Now normally, sentimentality tends to sicken me, and so I keep away from books full of silly tropes on festivals. But this one seemed strange, with a grim, definitely unsentimental Father Christmas (and from now on, I'll just call him FC) on the cover. I think what got me was the thermos in the satchel. When the book came off the lending list and on to the withdrawn one, it came home with us!
He flies over all sorts of weather (mostly Western) and lands in odd places like sloping roofs with inconvenient chimneys (from the sleigh-parking point of view) and small vans with no chimneys (from the entering point of view). And igloos ('At least there are no chimneys!'). Not to mention the pain of getting gifts into a lighthouse.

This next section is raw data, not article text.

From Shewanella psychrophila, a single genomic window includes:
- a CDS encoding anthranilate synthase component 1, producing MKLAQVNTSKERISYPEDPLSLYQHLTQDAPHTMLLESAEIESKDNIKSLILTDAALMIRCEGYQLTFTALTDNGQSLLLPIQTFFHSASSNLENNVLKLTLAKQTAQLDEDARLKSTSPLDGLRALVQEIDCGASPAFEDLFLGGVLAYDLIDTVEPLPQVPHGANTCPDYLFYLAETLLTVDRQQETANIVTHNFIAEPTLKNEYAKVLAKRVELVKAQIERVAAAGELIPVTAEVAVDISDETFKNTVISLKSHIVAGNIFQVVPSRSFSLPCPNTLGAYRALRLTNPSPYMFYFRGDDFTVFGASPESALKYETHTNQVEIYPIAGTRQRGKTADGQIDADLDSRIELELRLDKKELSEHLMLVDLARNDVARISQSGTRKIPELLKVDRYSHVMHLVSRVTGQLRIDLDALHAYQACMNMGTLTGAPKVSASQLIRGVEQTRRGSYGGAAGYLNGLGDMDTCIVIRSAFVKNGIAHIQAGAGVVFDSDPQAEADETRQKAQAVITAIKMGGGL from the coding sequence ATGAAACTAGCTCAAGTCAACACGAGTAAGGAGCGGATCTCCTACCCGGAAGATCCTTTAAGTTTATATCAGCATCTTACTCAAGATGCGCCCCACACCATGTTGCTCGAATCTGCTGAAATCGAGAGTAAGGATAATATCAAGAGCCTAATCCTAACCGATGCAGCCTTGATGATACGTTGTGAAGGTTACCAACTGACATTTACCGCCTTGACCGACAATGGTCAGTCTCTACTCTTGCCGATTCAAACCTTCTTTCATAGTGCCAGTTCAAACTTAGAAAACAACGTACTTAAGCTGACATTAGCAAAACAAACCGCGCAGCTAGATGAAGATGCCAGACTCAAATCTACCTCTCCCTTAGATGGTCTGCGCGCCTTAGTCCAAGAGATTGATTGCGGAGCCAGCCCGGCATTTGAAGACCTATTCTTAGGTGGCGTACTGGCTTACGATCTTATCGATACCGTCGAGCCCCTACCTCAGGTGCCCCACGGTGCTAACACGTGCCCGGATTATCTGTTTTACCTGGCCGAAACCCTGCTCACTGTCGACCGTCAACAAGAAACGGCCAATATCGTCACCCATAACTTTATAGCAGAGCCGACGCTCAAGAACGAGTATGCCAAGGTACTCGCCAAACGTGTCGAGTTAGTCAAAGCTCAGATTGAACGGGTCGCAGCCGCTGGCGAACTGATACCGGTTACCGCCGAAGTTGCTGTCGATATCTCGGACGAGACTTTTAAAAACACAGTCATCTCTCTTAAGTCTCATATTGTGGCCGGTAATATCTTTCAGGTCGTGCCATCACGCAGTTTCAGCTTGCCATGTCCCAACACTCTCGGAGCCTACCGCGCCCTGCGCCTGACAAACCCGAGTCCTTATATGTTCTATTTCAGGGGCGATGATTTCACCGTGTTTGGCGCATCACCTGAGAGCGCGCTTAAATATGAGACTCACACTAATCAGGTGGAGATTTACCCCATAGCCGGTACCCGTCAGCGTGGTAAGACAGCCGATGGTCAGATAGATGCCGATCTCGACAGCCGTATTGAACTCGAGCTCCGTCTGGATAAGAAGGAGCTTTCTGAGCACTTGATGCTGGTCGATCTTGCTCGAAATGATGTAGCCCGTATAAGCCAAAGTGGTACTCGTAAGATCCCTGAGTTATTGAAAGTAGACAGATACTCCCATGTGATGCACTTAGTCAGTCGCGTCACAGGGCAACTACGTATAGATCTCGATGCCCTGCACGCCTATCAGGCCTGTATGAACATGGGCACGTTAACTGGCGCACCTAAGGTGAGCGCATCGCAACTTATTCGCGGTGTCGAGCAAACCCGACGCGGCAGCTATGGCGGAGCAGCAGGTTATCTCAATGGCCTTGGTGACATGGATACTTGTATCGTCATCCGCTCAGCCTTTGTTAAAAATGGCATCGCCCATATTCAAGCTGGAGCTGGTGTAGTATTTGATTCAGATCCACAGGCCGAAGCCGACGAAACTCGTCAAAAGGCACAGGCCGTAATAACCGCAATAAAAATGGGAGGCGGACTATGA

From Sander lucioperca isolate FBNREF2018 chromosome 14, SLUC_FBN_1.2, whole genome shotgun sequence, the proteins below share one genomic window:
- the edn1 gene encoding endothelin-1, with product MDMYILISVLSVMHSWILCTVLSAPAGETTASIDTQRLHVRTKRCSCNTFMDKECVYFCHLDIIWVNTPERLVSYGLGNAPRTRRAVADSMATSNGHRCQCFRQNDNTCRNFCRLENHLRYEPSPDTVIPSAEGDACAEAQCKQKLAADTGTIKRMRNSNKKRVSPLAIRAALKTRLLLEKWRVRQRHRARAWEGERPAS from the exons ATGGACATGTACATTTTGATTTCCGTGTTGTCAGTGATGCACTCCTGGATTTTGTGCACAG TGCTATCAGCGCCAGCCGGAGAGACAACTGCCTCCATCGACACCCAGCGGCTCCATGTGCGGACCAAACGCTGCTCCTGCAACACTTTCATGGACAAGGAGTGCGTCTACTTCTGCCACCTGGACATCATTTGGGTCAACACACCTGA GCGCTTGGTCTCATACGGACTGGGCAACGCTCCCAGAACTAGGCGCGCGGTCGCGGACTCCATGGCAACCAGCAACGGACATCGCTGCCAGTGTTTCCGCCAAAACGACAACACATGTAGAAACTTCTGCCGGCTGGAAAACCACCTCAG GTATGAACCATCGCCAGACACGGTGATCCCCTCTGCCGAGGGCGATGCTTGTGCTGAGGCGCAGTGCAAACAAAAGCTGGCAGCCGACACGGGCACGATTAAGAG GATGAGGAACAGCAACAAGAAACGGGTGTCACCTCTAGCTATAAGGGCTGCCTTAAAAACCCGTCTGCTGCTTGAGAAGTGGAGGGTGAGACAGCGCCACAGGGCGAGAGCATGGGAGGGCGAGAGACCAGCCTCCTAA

The details in the book are what get you - the small things, the large, the ordinary, the quotidien. Like FC sitting on a roof, eating his sandwiches and listening to the weather forecast. Like him getting caught among bloomin' TV aerials (remember it was written in 1973 :)) and tripping on bloomin' cats. He gets a cold, has to climb stairs, stairs, stairs, and finally, someone has the brains to leave him some alcohol.
When he is nearly done, he runs into a milkman. The milkman was Briggs' tribute to his own father, a milkman, who had a similar duty - one of waking up early, and setting off to make deliveries - every day, come rain, shine or snow. All of FC's troubles with snow - even his morning chore-doing - were Briggs' father's too.
The other Briggs N really took to was Fungus the Bogeyman (1974), so full of dirt and grime and boils and slime, that I wonder what appealed to her. But appeal it did. Again an amazing book, drawn with so much love and detail and colour, that it seeps into your mind (yes) and makes you smile!